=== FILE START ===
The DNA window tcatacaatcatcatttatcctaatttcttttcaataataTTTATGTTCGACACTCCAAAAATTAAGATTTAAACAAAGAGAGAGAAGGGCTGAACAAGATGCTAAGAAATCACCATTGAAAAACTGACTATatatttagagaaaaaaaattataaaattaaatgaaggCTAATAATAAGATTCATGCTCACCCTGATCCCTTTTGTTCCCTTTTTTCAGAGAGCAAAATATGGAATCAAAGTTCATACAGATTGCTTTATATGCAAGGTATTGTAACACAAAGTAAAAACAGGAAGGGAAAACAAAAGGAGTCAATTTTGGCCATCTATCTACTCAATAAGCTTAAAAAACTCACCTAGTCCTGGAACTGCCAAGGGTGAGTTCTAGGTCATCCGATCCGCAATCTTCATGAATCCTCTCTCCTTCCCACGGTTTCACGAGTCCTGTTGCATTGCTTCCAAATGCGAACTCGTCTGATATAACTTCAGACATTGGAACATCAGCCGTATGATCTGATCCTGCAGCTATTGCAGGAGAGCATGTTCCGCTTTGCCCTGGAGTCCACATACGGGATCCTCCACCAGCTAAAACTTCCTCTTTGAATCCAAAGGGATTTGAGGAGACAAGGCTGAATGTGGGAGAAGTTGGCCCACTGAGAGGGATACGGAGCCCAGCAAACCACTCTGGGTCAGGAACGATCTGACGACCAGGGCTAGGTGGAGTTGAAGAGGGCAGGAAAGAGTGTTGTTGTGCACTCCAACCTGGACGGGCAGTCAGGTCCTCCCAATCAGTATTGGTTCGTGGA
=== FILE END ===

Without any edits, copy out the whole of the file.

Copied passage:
The DNA window tcatacaatcatcatttatcctaatttcttttcaataataTTTATGTTCGACACTCCAAAAATTAAGATTTAAACAAAGAGAGAGAAGGGCTGAACAAGATGCTAAGAAATCACCATTGAAAAACTGACTATatatttagagaaaaaaaattataaaattaaatgaaggCTAATAATAAGATTCATGCTCACCCTGATCCCTTTTGTTCCCTTTTTTCAGAGAGCAAAATATGGAATCAAAGTTCATACAGATTGCTTTATATGCAAGGTATTGTAACACAAAGTAAAAACAGGAAGGGAAAACAAAAGGAGTCAATTTTGGCCATCTATCTACTCAATAAGCTTAAAAAACTCACCTAGTCCTGGAACTGCCAAGGGTGAGTTCTAGGTCATCCGATCCGCAATCTTCATGAATCCTCTCTCCTTCCCACGGTTTCACGAGTCCTGTTGCATTGCTTCCAAATGCGAACTCGTCTGATATAACTTCAGACATTGGAACATCAGCCGTATGATCTGATCCTGCAGCTATTGCAGGAGAGCATGTTCCGCTTTGCCCTGGAGTCCACATACGGGATCCTCCACCAGCTAAAACTTCCTCTTTGAATCCAAAGGGATTTGAGGAGACAAGGCTGAATGTGGGAGAAGTTGGCCCACTGAGAGGGATACGGAGCCCAGCAAACCACTCTGGGTCAGGAACGATCTGACGACCAGGGCTAGGTGGAGTTGAAGAGGGCAGGAAAGAGTGTTGTTGTGCACTCCAACCTGGACGGGCAGTCAGGTCCTCCCAATCAGTATTGGTTCGTGGA